Passing Score and Career After Quickly Resolved Stroke

I decided to be an SLP my junior year in high school. During my senior year of high school my 5ft 0inch wonderful grandmother had a stroke which left her with severe aphasia. During my freshman year of college I was told that my grandmother “punched” a CNA in the nose and broke it because the CNA did not understand what she was trying to say (I had gone to grade school with this CNA).
My father was vacationing at their ocean property when he had a significant stroke. Nobody would assist he and my mother with a 911 call because he was unable to talk, walking with moderate or more assist and they assumed he was drunk.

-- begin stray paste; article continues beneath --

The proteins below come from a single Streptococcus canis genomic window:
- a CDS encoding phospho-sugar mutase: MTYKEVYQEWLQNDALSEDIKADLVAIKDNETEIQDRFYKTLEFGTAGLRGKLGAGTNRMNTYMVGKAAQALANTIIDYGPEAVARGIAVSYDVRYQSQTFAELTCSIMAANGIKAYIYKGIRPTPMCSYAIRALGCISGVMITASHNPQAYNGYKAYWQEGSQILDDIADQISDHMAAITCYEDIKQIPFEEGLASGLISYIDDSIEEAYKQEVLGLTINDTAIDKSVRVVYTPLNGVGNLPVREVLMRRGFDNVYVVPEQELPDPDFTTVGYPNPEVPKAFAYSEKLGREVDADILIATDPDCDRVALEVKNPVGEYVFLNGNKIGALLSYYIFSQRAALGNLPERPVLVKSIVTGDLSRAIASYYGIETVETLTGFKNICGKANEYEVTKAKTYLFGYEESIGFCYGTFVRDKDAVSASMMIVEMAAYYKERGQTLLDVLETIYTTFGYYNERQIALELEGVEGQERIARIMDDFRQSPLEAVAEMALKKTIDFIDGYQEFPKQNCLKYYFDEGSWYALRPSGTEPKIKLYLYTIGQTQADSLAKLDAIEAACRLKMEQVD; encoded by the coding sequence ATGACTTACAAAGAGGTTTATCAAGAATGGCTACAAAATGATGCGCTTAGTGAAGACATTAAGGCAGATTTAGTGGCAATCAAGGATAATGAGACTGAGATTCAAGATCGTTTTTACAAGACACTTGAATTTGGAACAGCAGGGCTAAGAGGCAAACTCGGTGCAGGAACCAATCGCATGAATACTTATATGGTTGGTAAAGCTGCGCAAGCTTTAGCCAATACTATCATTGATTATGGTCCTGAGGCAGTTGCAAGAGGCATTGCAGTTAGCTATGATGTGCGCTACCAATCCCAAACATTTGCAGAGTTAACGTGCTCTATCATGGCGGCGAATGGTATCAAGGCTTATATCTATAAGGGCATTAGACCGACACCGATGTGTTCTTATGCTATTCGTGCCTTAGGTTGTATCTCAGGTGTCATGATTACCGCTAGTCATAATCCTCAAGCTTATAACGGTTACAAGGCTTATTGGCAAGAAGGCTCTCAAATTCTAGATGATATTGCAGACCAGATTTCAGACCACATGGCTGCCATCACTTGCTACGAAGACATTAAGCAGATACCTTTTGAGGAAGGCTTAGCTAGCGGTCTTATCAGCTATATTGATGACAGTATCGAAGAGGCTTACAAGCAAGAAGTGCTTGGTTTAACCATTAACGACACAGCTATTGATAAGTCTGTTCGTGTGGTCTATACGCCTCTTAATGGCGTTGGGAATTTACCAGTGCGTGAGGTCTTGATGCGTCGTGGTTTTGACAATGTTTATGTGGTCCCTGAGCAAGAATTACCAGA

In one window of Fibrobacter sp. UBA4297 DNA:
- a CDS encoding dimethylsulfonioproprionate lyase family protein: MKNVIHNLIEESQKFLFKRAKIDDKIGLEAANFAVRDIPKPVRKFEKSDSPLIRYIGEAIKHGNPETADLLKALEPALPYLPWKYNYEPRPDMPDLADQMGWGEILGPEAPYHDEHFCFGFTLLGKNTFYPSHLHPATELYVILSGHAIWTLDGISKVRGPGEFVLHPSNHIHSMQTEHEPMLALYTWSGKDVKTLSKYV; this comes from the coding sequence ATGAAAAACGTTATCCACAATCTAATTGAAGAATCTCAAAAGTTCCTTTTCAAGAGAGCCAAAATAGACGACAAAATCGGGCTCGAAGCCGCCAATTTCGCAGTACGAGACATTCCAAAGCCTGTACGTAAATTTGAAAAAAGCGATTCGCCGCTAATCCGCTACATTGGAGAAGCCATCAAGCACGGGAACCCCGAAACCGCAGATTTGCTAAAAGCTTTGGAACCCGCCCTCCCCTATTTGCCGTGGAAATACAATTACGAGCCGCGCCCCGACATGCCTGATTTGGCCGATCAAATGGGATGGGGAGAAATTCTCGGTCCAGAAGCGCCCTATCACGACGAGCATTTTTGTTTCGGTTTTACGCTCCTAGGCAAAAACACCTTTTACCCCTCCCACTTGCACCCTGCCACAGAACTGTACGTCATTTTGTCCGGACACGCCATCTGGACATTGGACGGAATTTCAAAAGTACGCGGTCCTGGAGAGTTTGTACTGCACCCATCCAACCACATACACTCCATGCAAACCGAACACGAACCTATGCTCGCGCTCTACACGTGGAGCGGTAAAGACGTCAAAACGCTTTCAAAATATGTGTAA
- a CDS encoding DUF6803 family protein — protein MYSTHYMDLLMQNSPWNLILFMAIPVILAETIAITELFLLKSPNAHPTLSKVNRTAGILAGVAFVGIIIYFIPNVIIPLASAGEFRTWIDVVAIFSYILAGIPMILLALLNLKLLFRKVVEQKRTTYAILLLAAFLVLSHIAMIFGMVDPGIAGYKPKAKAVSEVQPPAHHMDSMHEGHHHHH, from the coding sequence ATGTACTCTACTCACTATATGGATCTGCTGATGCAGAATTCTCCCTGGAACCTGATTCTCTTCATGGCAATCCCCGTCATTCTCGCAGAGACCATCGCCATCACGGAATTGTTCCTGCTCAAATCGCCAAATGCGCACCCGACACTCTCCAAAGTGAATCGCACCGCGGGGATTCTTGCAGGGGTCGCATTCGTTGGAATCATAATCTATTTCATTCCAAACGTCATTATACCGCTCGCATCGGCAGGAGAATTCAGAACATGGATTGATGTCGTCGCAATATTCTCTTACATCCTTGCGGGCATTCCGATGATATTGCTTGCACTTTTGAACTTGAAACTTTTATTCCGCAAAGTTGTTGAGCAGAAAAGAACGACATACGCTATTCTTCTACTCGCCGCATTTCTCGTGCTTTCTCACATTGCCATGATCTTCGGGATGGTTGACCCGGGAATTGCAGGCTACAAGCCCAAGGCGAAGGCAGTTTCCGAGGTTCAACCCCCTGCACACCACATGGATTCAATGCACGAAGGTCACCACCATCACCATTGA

When my family moved to over 5000 foot elevation in Nevada, I experienced stroke symptoms of moderate RUE hemiparesis which resolved after 3 hours. I had just completed grad school classes and was fully aware of stroke s/s. I did find an occassional anomic error in reading page length material. A single word made absolutely no sense in the paragraph context, so I re-read it about 5-10 times. All of a sudden, a “different word” appeared in the paragraph that fit the context and was correct. This did resolve quickly as well and I continued on to pass my ASHA national certification exam for my “MA, CCC-SLP” title. I now have approximately 20 years of experience as a professional working with pediatrics and adults.
Aphasia is a loss of words, not intelligence.